A substantial part (5 weeks) of this course is reserved for a practical, for which the students will operate in teams of maximum 6 and set up a neuronal cell culture, induce the differentiation of these cells and evaluate the viability and specificity of the cells using immunofluorescent stainings and microscopy. This practical will provide in depth knowledge on how biomedical research develops stem cell treatment to improve cures for the children with perinatal asphyxia and brain damage. During the practical the students will be requested to generate a novel research protocol, a lab journal and a written report (journal paper style). Finally the group should also present their findings.
Number of participants
Maximum of 24 students applies for this course.
Required background knowledge:
Previous knowledge of anatomy, physiology and cell biology is required, as provided by the Biomedical Sciences courses ‘Developmental Biology’ (period 1 BC or period 4 AD) and/or ‘Neuroscience’ (period 3 BC).
Knowledge and insight:
After completion of this course, the student is able to:
- explain what the most common causes are of ‘early life events’;
- determine what complications are likely to occur prior to and during premature birth;
- list which biological processes are monitored at neonatal intensive care units;
- argue what the most common consequences of birth defects are and how they are caused;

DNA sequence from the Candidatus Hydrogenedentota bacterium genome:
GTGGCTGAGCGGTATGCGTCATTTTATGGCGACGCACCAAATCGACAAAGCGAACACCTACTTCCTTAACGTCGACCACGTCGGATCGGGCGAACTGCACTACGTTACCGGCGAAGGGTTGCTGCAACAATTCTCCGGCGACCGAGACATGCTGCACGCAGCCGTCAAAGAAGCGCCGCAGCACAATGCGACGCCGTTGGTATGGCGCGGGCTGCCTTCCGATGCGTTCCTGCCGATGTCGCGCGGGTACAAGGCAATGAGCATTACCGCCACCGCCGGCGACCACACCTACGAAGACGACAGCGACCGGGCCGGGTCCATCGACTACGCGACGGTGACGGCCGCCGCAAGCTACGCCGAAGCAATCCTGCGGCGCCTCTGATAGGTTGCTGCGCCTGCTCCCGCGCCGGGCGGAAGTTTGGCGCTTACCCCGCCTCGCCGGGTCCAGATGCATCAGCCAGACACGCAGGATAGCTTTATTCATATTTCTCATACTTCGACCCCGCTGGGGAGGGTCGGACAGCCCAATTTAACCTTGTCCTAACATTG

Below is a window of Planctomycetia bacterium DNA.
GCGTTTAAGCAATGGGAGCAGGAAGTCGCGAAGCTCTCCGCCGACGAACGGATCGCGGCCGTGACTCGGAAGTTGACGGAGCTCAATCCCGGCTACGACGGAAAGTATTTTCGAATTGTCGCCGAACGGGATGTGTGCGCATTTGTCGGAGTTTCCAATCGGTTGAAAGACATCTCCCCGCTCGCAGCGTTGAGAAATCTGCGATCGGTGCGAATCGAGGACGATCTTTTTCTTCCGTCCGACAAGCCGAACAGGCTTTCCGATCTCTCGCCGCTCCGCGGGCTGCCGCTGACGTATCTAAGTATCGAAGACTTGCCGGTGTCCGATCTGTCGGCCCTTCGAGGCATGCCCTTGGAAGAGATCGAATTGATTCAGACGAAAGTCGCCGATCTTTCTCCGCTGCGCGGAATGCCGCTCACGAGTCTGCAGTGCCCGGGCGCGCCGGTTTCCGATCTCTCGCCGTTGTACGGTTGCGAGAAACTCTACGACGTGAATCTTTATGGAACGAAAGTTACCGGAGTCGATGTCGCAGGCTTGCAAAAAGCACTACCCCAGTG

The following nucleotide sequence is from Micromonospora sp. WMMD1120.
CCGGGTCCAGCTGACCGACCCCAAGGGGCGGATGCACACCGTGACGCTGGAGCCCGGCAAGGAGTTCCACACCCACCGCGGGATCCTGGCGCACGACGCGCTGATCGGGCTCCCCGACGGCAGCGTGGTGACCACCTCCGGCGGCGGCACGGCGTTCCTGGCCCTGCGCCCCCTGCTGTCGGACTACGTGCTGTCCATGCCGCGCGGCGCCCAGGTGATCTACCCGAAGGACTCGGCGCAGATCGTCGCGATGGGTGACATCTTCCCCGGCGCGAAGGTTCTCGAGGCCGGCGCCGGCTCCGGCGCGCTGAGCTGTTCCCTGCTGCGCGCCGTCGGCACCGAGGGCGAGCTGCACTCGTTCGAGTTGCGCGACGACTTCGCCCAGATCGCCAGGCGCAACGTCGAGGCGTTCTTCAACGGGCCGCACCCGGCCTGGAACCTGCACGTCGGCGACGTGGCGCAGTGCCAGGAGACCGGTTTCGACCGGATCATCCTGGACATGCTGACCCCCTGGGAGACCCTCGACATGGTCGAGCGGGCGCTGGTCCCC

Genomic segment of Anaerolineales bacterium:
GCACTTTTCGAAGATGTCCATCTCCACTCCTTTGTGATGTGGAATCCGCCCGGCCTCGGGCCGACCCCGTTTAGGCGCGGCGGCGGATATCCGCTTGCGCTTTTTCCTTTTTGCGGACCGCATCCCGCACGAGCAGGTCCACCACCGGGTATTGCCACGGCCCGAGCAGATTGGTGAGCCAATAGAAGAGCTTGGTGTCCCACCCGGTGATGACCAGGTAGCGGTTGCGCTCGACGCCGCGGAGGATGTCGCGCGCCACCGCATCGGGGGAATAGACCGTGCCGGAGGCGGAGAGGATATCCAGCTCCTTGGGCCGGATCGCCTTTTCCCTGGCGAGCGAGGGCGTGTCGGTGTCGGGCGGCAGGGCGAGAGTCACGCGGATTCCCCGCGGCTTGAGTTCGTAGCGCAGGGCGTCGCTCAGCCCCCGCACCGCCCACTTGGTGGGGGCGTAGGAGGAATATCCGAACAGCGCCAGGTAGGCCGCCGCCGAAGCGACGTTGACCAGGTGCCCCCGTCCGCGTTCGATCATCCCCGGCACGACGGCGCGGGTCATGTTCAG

- describe the essential components of translational experiments that are used to evaluate the role of social play in the rehabilitation process after ‘early life events’;
- provide an overview of experimental treatment options for children born with brain damage;
- explain how patient participation is optimally utilized to guide future biomedical research on early life events.
The student is able to:
- design a histological staining experiment to analyze placenta pathology;
- develop a protocol for neuronal cell culture;
- culture, stain and image neuronal stem cells and name which type of neuron has been cultured;
- systematically analyze and report about the resulting data in a group.
Teaching forms and contact time:
Prior to the lectures the students are expected to gain background knowledge from reading scientific literature and text book chapters. In class, the lectures and discussions will deal with case reports to further develop the understanding of the underlying biomedical processes. The students are expected to actively participate in seminars and provide ideas for novel research lines and experiments. To support a successful neural stem cell experiment, the students will be provided with a limited introductory session to working with biomaterial in flow cabinets and general lab rules.
This course will be in Dutch, unless an exchange student is enrolled. In this case the course will be taught in English. The total contact time is approximately 50%.
The students will be assessed based on their individual performance (written exam) and on their participation and performance when working in a group (oral presentation and written report stem cell culture experiment). To provide the students with individual feedback on their work in a group anonymous evaluation forms will be used. The final grade is weighted from the written exam (40%) in which knowledge and insight are tested (partially using case report questions), the level of participation and quality of the presentation (15%), the quality of the novel research protocol generated by the group (15%), the group presentation (15%) and the individually written report (journal paper style) of the neuronal cell culture experiment (15%).
A reader will be provided containing the course material.
|Je moet ingeschreven staan voor de volgende opleiding:|
|- Biomedische wetenschappen, Bachelor, Voltijd|